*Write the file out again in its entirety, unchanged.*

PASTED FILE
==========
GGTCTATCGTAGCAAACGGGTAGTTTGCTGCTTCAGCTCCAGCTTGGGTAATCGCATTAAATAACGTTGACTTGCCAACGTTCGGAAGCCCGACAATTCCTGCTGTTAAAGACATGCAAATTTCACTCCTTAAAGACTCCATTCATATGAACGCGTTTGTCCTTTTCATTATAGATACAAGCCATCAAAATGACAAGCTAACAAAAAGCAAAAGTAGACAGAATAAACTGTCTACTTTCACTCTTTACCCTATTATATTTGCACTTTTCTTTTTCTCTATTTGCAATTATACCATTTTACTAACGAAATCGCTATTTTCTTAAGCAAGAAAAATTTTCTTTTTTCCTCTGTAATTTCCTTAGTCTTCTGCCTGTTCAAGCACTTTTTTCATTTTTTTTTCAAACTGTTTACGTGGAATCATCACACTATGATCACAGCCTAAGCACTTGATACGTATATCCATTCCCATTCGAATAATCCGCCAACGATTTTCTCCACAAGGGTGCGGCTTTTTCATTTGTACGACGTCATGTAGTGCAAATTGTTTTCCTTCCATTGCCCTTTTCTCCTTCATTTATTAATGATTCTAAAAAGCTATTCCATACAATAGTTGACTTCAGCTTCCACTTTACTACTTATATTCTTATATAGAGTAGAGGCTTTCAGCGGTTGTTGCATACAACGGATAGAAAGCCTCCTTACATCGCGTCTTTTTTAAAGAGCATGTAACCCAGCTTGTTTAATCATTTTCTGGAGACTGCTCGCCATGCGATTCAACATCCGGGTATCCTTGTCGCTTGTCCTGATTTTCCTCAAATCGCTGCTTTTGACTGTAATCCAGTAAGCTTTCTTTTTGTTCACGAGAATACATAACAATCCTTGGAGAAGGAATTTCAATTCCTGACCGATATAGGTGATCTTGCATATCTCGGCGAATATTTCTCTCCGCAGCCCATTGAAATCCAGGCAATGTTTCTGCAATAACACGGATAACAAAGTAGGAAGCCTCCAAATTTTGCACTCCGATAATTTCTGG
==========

GGTCTATCGTAGCAAACGGGTAGTTTGCTGCTTCAGCTCCAGCTTGGGTAATCGCATTAAATAACGTTGACTTGCCAACGTTCGGAAGCCCGACAATTCCTGCTGTTAAAGACATGCAAATTTCACTCCTTAAAGACTCCATTCATATGAACGCGTTTGTCCTTTTCATTATAGATACAAGCCATCAAAATGACAAGCTAACAAAAAGCAAAAGTAGACAGAATAAACTGTCTACTTTCACTCTTTACCCTATTATATTTGCACTTTTCTTTTTCTCTATTTGCAATTATACCATTTTACTAACGAAATCGCTATTTTCTTAAGCAAGAAAAATTTTCTTTTTTCCTCTGTAATTTCCTTAGTCTTCTGCCTGTTCAAGCACTTTTTTCATTTTTTTTTCAAACTGTTTACGTGGAATCATCACACTATGATCACAGCCTAAGCACTTGATACGTATATCCATTCCCATTCGAATAATCCGCCAACGATTTTCTCCACAAGGGTGCGGCTTTTTCATTTGTACGACGTCATGTAGTGCAAATTGTTTTCCTTCCATTGCCCTTTTCTCCTTCATTTATTAATGATTCTAAAAAGCTATTCCATACAATAGTTGACTTCAGCTTCCACTTTACTACTTATATTCTTATATAGAGTAGAGGCTTTCAGCGGTTGTTGCATACAACGGATAGAAAGCCTCCTTACATCGCGTCTTTTTTAAAGAGCATGTAACCCAGCTTGTTTAATCATTTTCTGGAGACTGCTCGCCATGCGATTCAACATCCGGGTATCCTTGTCGCTTGTCCTGATTTTCCTCAAATCGCTGCTTTTGACTGTAATCCAGTAAGCTTTCTTTTTGTTCACGAGAATACATAACAATCCTTGGAGAAGGAATTTCAATTCCTGACCGATATAGGTGATCTTGCATATCTCGGCGAATATTTCTCTCCGCAGCCCATTGAAATCCAGGCAATGTTTCTGCAATAACACGGATAACAAAGTAGGAAGCCTCCAAATTTTGCACTCCGATAATTTCTGG